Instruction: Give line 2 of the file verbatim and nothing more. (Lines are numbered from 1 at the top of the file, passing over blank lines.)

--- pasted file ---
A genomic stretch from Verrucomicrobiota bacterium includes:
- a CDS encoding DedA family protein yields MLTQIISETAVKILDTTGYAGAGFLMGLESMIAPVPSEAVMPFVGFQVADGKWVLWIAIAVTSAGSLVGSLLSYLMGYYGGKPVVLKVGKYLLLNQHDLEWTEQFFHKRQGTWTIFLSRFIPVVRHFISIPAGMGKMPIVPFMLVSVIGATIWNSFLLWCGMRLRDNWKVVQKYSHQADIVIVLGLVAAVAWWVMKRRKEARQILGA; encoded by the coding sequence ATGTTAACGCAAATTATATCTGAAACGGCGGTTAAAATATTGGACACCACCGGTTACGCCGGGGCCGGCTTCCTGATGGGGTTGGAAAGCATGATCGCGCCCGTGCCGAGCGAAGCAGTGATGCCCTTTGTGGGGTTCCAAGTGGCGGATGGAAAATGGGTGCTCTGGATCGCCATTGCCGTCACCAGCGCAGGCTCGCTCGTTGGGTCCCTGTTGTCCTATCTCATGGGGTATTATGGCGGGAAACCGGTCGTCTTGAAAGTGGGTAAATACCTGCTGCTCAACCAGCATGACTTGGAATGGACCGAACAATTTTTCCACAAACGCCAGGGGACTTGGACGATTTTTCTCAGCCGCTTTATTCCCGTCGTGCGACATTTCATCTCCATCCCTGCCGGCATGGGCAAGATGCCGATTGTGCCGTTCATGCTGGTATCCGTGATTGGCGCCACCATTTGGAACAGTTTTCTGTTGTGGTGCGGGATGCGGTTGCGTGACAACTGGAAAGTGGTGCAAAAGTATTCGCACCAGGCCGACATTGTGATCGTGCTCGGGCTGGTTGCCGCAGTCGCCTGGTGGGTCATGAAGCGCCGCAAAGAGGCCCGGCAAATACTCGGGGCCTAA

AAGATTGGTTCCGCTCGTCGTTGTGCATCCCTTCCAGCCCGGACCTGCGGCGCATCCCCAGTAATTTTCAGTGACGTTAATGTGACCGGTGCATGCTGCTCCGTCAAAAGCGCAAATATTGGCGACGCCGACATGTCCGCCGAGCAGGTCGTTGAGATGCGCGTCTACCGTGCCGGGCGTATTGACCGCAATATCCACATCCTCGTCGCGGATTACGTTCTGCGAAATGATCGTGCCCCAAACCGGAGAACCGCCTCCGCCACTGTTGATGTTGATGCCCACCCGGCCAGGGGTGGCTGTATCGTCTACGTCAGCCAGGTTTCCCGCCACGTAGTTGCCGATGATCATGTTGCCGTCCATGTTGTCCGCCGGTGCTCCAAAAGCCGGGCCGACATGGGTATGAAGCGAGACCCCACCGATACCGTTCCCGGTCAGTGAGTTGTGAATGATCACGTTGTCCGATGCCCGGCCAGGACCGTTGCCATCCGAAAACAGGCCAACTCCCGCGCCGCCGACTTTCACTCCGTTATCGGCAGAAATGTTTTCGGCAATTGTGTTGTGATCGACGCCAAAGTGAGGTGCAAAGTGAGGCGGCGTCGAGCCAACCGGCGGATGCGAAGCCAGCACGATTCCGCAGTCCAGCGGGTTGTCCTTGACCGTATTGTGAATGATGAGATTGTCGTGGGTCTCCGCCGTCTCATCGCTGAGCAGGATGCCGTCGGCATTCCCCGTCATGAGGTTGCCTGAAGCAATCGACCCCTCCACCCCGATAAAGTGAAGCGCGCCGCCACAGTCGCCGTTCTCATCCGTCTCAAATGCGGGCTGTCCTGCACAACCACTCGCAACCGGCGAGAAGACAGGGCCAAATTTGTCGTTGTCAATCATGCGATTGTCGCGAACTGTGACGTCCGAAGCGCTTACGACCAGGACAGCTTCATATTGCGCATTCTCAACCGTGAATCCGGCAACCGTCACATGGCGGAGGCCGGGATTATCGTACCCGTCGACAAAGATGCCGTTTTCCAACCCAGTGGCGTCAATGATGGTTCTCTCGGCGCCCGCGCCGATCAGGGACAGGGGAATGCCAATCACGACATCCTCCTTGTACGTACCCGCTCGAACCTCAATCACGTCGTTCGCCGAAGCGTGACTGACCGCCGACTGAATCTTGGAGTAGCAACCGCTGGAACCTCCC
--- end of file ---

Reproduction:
- a CDS encoding DedA family protein yields MLTQIISETAVKILDTTGYAGAGFLMGLESMIAPVPSEAVMPFVGFQVADGKWVLWIAIAVTSAGSLVGSLLSYLMGYYGGKPVVLKVGKYLLLNQHDLEWTEQFFHKRQGTWTIFLSRFIPVVRHFISIPAGMGKMPIVPFMLVSVIGATIWNSFLLWCGMRLRDNWKVVQKYSHQADIVIVLGLVAAVAWWVMKRRKEARQILGA; encoded by the coding sequence ATGTTAACGCAAATTATATCTGAAACGGCGGTTAAAATATTGGACACCACCGGTTACGCCGGGGCCGGCTTCCTGATGGGGTTGGAAAGCATGATCGCGCCCGTGCCGAGCGAAGCAGTGATGCCCTTTGTGGGGTTCCAAGTGGCGGATGGAAAATGGGTGCTCTGGATCGCCATTGCCGTCACCAGCGCAGGCTCGCTCGTTGGGTCCCTGTTGTCCTATCTCATGGGGTATTATGGCGGGAAACCGGTCGTCTTGAAAGTGGGTAAATACCTGCTGCTCAACCAGCATGACTTGGAATGGACCGAACAATTTTTCCACAAACGCCAGGGGACTTGGACGATTTTTCTCAGCCGCTTTATTCCCGTCGTGCGACATTTCATCTCCATCCCTGCCGGCATGGGCAAGATGCCGATTGTGCCGTTCATGCTGGTATCCGTGATTGGCGCCACCATTTGGAACAGTTTTCTGTTGTGGTGCGGGATGCGGTTGCGTGACAACTGGAAAGTGGTGCAAAAGTATTCGCACCAGGCCGACATTGTGATCGTGCTCGGGCTGGTTGCCGCAGTCGCCTGGTGGGTCATGAAGCGCCGCAAAGAGGCCCGGCAAATACTCGGGGCCTAA